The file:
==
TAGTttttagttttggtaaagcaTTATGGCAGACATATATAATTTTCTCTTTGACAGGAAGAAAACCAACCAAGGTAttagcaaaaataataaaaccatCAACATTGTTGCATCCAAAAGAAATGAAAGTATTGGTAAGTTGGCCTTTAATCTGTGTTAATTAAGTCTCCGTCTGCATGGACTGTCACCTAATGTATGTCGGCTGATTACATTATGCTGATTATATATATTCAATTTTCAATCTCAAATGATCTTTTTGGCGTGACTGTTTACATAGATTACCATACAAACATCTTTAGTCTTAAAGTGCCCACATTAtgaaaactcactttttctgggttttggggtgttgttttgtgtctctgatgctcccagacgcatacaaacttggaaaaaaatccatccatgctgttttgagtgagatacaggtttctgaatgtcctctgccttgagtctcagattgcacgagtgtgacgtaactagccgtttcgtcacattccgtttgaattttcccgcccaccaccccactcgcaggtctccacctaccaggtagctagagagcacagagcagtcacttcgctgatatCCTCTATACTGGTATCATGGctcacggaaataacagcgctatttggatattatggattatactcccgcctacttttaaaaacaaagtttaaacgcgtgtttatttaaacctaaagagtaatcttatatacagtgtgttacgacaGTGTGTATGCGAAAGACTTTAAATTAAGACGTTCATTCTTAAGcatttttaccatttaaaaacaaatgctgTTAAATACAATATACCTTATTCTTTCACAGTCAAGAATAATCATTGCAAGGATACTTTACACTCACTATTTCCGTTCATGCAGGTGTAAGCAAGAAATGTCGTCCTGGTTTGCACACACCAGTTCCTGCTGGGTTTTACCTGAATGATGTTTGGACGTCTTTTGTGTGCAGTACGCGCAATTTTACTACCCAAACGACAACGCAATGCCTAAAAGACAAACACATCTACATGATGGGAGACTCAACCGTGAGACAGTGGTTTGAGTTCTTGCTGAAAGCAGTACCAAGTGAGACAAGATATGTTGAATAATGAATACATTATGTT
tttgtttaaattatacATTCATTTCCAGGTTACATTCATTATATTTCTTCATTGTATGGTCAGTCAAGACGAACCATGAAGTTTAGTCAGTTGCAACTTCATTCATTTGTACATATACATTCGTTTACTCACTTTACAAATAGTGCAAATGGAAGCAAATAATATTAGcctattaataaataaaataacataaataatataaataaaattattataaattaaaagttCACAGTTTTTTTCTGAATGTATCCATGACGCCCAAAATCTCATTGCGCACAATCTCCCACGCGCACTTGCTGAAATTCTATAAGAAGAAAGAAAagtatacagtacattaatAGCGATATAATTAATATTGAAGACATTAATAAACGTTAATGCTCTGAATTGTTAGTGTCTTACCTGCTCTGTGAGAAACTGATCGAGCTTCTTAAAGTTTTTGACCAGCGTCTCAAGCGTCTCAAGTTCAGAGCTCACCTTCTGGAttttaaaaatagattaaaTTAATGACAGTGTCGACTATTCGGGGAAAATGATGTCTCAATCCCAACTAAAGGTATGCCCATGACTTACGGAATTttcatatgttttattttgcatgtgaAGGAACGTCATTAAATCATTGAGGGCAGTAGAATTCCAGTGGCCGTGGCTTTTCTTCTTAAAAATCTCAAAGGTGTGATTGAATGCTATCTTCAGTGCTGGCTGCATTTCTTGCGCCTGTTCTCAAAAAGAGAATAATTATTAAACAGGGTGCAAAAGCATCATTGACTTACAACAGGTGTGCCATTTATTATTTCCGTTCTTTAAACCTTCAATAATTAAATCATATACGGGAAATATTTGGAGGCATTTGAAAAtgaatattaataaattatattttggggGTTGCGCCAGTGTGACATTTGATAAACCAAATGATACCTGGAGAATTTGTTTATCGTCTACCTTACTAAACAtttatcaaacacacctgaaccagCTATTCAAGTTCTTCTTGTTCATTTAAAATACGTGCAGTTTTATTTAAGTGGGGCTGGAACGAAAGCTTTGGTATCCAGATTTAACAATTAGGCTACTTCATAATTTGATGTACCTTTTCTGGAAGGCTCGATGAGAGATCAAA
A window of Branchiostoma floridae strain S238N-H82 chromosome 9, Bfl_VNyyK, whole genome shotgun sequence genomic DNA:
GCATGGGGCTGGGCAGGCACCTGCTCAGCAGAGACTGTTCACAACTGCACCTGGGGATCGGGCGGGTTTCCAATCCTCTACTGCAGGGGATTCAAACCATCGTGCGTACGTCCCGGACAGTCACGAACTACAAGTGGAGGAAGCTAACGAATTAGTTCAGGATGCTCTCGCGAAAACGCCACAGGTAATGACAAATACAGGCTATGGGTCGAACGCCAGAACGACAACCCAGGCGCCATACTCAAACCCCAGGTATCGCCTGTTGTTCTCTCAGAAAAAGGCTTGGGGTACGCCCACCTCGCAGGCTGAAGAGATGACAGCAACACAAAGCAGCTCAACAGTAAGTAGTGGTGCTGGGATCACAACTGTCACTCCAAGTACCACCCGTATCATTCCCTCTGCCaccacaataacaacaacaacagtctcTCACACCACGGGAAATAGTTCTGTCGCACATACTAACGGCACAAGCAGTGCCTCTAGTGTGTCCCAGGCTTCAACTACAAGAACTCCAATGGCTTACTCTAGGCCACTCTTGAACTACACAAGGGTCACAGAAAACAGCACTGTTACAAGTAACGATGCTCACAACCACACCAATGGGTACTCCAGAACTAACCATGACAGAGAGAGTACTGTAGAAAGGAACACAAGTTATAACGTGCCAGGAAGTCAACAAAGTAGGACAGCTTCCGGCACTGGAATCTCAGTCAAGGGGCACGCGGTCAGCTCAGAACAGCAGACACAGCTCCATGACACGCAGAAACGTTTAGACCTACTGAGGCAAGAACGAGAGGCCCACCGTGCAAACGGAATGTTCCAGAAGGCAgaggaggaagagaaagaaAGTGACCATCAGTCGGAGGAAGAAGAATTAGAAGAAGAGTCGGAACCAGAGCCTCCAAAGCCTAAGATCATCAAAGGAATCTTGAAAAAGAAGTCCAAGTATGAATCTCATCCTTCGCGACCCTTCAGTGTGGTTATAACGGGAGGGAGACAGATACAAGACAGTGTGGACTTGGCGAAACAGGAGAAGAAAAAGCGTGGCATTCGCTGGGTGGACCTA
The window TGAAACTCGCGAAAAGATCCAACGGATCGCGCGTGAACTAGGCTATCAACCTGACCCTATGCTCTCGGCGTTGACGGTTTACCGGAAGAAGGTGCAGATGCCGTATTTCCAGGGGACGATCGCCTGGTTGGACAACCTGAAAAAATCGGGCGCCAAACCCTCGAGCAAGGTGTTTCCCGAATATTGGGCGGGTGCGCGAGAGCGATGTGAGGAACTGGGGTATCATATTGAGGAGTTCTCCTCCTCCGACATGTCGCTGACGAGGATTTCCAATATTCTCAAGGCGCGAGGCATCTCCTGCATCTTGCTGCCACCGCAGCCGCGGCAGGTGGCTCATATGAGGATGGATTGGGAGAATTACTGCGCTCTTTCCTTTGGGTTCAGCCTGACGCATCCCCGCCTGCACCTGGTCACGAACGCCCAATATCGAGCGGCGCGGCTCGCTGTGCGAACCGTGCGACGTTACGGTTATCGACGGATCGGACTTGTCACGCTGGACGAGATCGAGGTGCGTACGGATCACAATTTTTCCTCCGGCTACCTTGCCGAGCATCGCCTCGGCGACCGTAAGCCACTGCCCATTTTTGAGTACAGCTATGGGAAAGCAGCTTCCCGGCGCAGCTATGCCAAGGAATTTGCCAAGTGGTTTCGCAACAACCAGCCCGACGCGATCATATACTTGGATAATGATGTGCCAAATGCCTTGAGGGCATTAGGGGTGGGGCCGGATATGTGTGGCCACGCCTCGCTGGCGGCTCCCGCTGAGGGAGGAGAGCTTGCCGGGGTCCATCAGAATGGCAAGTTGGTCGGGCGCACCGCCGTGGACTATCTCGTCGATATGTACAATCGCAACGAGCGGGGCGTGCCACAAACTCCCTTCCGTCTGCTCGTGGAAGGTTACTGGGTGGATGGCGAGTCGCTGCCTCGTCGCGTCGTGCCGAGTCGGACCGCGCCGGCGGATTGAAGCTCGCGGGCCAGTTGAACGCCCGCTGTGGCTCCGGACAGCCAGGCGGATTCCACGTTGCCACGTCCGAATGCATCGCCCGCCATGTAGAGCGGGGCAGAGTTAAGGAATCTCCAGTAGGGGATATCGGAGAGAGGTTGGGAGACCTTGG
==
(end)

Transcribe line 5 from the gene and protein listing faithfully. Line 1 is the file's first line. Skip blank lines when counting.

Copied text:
The window TGAAACTCGCGAAAAGATCCAACGGATCGCGCGTGAACTAGGCTATCAACCTGACCCTATGCTCTCGGCGTTGACGGTTTACCGGAAGAAGGTGCAGATGCCGTATTTCCAGGGGACGATCGCCTGGTTGGACAACCTGAAAAAATCGGGCGCCAAACCCTCGAGCAAGGTGTTTCCCGAATATTGGGCGGGTGCGCGAGAGCGATGTGAGGAACTGGGGTATCATATTGAGGAGTTCTCCTCCTCCGACATGTCGCTGACGAGGATTTCCAATATTCTCAAGGCGCGAGGCATCTCCTGCATCTTGCTGCCACCGCAGCCGCGGCAGGTGGCTCATATGAGGATGGATTGGGAGAATTACTGCGCTCTTTCCTTTGGGTTCAGCCTGACGCATCCCCGCCTGCACCTGGTCACGAACGCCCAATATCGAGCGGCGCGGCTCGCTGTGCGAACCGTGCGACGTTACGGTTATCGACGGATCGGACTTGTCACGCTGGACGAGATCGAGGTGCGTACGGATCACAATTTTTCCTCCGGCTACCTTGCCGAGCATCGCCTCGGCGACCGTAAGCCACTGCCCATTTTTGAGTACAGCTATGGGAAAGCAGCTTCCCGGCGCAGCTATGCCAAGGAATTTGCCAAGTGGTTTCGCAACAACCAGCCCGACGCGATCATATACTTGGATAATGATGTGCCAAATGCCTTGAGGGCATTAGGGGTGGGGCCGGATATGTGTGGCCACGCCTCGCTGGCGGCTCCCGCTGAGGGAGGAGAGCTTGCCGGGGTCCATCAGAATGGCAAGTTGGTCGGGCGCACCGCCGTGGACTATCTCGTCGATATGTACAATCGCAACGAGCGGGGCGTGCCACAAACTCCCTTCCGTCTGCTCGTGGAAGGTTACTGGGTGGATGGCGAGTCGCTGCCTCGTCGCGTCGTGCCGAGTCGGACCGCGCCGGCGGATTGAAGCTCGCGGGCCAGTTGAACGCCCGCTGTGGCTCCGGACAGCCAGGCGGATTCCACGTTGCCACGTCCGAATGCATCGCCCGCCATGTAGAGCGGGGCAGAGTTAAGGAATCTCCAGTAGGGGATATCGGAGAGAGGTTGGGAGACCTTGG